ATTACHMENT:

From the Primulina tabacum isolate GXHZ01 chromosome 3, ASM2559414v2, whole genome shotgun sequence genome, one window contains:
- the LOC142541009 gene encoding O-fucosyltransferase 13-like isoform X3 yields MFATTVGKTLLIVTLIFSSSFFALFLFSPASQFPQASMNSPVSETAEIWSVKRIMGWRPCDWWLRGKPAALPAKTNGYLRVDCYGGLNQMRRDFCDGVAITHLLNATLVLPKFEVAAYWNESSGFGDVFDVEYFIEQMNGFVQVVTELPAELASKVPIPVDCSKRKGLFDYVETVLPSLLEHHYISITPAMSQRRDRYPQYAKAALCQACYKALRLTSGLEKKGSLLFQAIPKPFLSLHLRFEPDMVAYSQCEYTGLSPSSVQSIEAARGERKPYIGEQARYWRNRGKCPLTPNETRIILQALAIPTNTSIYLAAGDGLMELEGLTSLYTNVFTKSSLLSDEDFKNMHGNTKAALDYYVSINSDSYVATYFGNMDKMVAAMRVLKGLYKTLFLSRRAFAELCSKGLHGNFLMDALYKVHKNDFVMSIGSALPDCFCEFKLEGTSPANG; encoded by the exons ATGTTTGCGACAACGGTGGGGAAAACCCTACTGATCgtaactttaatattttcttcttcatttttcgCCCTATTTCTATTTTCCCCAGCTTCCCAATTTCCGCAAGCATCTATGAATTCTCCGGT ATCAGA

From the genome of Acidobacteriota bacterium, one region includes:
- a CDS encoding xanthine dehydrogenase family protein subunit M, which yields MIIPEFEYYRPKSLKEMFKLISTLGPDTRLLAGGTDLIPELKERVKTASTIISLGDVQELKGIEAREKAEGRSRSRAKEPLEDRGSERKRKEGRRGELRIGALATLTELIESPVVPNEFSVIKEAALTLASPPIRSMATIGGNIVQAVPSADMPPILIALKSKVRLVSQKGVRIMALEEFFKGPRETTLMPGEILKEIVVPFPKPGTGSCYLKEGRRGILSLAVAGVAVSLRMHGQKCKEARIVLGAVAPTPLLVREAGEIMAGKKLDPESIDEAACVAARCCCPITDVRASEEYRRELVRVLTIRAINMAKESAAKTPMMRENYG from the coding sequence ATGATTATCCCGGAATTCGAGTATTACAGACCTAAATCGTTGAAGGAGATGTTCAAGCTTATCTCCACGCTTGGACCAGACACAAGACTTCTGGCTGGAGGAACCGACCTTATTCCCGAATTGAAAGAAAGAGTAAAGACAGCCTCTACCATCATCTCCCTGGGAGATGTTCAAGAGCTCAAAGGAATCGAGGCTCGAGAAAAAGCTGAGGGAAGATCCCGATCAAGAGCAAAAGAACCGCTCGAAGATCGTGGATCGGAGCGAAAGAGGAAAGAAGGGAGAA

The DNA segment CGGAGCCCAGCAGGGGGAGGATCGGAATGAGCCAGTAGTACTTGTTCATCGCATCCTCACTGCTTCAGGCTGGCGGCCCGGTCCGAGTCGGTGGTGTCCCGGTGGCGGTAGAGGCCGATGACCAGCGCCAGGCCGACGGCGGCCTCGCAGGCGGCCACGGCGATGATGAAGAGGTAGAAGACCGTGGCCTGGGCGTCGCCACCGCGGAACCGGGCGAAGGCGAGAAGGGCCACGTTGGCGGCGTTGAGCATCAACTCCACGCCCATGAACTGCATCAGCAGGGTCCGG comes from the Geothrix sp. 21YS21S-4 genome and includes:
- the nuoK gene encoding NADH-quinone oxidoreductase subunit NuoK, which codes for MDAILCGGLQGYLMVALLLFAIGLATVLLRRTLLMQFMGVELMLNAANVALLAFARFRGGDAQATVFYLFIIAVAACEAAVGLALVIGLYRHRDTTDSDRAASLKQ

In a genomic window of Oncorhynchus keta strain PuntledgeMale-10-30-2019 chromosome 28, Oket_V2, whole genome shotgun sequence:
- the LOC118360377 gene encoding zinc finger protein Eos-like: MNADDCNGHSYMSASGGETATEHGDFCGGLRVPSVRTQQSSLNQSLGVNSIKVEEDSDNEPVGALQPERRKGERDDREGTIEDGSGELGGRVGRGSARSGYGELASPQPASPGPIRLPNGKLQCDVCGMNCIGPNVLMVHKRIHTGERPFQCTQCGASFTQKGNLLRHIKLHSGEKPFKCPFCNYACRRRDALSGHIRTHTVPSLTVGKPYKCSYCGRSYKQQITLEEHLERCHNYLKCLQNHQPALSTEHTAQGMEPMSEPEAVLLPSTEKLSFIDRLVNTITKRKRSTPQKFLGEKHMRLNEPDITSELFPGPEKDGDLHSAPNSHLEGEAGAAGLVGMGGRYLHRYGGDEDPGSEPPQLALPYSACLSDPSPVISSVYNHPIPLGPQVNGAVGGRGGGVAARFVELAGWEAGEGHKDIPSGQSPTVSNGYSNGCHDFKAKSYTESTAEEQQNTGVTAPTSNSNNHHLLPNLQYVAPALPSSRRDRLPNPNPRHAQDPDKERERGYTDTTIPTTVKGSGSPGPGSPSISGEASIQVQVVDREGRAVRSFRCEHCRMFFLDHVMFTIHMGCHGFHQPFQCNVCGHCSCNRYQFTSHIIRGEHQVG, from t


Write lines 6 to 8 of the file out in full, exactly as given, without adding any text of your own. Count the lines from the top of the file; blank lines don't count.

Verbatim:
- the nuoK gene encoding NADH-quinone oxidoreductase subunit NuoK, which codes for MDAILCGGLQGYLMVALLLFAIGLATVLLRRTLLMQFMGVELMLNAANVALLAFARFRGGDAQATVFYLFIIAVAACEAAVGLALVIGLYRHRDTTDSDRAASLKQ

In a genomic window of Oncorhynchus keta strain PuntledgeMale-10-30-2019 chromosome 28, Oket_V2, whole genome shotgun sequence:
- the LOC118360377 gene encoding zinc finger protein Eos-like: MNADDCNGHSYMSASGGETATEHGDFCGGLRVPSVRTQQSSLNQSLGVNSIKVEEDSDNEPVGALQPERRKGERDDREGTIEDGSGELGGRVGRGSARSGYGELASPQPASPGPIRLPNGKLQCDVCGMNCIGPNVLMVHKRIHTGERPFQCTQCGASFTQKGNLLRHIKLHSGEKPFKCPFCNYACRRRDALSGHIRTHTVPSLTVGKPYKCSYCGRSYKQQITLEEHLERCHNYLKCLQNHQPALSTEHTAQGMEPMSEPEAVLLPSTEKLSFIDRLVNTITKRKRSTPQKFLGEKHMRLNEPDITSELFPGPEKDGDLHSAPNSHLEGEAGAAGLVGMGGRYLHRYGGDEDPGSEPPQLALPYSACLSDPSPVISSVYNHPIPLGPQVNGAVGGRGGGVAARFVELAGWEAGEGHKDIPSGQSPTVSNGYSNGCHDFKAKSYTESTAEEQQNTGVTAPTSNSNNHHLLPNLQYVAPALPSSRRDRLPNPNPRHAQDPDKERERGYTDTTIPTTVKGSGSPGPGSPSISGEASIQVQVVDREGRAVRSFRCEHCRMFFLDHVMFTIHMGCHGFHQPFQCNVCGHCSCNRYQFTSHIIRGEHQVG, from t